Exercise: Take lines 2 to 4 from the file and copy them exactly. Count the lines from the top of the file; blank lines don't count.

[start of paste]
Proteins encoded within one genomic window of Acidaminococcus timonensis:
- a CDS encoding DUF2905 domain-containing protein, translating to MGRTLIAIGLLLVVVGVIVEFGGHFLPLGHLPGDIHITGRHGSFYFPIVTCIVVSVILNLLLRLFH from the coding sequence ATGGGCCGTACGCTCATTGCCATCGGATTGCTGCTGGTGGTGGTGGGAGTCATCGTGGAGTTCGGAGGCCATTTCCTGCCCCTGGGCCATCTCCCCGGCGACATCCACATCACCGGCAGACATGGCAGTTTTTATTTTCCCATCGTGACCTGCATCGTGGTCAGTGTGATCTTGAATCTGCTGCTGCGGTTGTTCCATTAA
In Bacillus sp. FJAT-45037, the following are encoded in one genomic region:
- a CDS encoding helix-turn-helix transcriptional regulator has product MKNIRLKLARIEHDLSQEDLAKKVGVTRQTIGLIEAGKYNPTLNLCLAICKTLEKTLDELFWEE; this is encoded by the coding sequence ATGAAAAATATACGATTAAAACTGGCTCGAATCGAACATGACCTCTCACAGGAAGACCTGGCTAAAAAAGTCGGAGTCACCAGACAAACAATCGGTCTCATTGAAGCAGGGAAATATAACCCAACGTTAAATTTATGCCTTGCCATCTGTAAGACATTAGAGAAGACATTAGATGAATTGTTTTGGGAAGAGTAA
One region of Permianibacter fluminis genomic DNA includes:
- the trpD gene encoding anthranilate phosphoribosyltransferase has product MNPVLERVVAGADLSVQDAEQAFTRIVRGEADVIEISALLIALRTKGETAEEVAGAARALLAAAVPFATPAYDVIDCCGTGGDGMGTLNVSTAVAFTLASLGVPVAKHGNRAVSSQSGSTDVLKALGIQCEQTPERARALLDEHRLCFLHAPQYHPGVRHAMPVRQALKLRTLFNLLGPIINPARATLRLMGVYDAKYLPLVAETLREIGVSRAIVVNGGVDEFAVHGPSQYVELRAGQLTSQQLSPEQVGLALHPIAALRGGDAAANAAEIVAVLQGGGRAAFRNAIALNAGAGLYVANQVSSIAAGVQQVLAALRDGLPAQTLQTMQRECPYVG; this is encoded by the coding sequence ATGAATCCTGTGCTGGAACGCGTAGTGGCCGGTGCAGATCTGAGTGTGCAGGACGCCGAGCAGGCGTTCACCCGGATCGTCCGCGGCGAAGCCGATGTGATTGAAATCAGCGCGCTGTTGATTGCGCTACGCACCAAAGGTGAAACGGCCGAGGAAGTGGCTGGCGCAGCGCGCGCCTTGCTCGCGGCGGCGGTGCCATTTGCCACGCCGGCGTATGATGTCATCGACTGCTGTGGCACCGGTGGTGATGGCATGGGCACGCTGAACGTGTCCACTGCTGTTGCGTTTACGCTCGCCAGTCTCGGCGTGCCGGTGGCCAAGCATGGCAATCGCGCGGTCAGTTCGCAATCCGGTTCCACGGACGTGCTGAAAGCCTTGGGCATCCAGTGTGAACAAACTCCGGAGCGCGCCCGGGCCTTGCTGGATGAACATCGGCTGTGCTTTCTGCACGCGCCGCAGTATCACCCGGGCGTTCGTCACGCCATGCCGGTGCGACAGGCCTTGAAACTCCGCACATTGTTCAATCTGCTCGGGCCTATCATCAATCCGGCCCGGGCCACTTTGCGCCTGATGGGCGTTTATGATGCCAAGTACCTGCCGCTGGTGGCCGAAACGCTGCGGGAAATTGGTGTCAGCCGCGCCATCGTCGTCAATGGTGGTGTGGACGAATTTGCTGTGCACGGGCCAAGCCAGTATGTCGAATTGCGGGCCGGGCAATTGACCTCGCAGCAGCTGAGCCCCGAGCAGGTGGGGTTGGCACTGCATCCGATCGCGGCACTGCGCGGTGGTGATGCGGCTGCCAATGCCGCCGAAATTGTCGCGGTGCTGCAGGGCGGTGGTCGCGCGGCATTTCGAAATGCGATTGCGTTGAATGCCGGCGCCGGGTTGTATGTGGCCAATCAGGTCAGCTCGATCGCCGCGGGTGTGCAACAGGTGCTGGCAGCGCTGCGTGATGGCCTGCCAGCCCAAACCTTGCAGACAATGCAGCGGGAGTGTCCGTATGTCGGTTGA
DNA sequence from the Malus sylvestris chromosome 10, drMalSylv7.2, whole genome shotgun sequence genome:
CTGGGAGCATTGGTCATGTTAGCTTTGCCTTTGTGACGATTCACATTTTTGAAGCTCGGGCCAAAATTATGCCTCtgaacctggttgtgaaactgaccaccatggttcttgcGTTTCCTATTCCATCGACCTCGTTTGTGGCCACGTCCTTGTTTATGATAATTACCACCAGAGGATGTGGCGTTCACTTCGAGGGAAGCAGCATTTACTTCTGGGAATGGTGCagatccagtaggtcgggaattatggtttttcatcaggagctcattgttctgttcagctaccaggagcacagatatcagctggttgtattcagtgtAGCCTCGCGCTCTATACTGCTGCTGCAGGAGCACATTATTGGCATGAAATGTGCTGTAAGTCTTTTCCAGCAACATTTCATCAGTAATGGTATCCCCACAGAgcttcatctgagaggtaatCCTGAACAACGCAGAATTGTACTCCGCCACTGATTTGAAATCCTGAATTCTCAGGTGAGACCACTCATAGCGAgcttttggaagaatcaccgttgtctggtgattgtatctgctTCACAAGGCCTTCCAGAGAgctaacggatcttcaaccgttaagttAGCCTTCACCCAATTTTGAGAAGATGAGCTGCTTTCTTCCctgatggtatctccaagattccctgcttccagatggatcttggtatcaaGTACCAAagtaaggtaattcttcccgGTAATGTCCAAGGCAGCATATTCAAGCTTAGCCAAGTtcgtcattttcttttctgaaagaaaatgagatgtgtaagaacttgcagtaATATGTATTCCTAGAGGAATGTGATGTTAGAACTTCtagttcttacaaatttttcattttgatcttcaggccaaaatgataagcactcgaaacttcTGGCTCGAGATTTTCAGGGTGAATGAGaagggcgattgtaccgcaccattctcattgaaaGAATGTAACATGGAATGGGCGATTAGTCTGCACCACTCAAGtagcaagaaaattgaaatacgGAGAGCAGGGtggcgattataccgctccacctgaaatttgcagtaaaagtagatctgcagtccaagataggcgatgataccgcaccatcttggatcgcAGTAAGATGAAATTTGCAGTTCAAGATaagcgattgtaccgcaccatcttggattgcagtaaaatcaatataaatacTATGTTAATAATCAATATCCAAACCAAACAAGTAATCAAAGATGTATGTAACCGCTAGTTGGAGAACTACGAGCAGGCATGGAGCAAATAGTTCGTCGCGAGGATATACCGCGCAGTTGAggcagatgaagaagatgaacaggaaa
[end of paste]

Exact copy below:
- a CDS encoding DUF2905 domain-containing protein, translating to MGRTLIAIGLLLVVVGVIVEFGGHFLPLGHLPGDIHITGRHGSFYFPIVTCIVVSVILNLLLRLFH from the coding sequence ATGGGCCGTACGCTCATTGCCATCGGATTGCTGCTGGTGGTGGTGGGAGTCATCGTGGAGTTCGGAGGCCATTTCCTGCCCCTGGGCCATCTCCCCGGCGACATCCACATCACCGGCAGACATGGCAGTTTTTATTTTCCCATCGTGACCTGCATCGTGGTCAGTGTGATCTTGAATCTGCTGCTGCGGTTGTTCCATTAA
In Bacillus sp. FJAT-45037, the following are encoded in one genomic region:
- a CDS encoding helix-turn-helix transcriptional regulator has product MKNIRLKLARIEHDLSQEDLAKKVGVTRQTIGLIEAGKYNPTLNLCLAICKTLEKTLDELFWEE; this is encoded by the coding sequence ATGAAAAATATACGATTAAAACTGGCTCGAATCGAACATGACCTCTCACAGGAAGACCTGGCTAAAAAAGTCGGAGTCACCAGACAAACAATCGGTCTCATTGAAGCAGGGAAATATAACCCAACGTTAAATTTATGCCTTGCCATCTGTAAGACATTAGAGAAGACATTAGATGAATTGTTTTGGGAAGAGTAA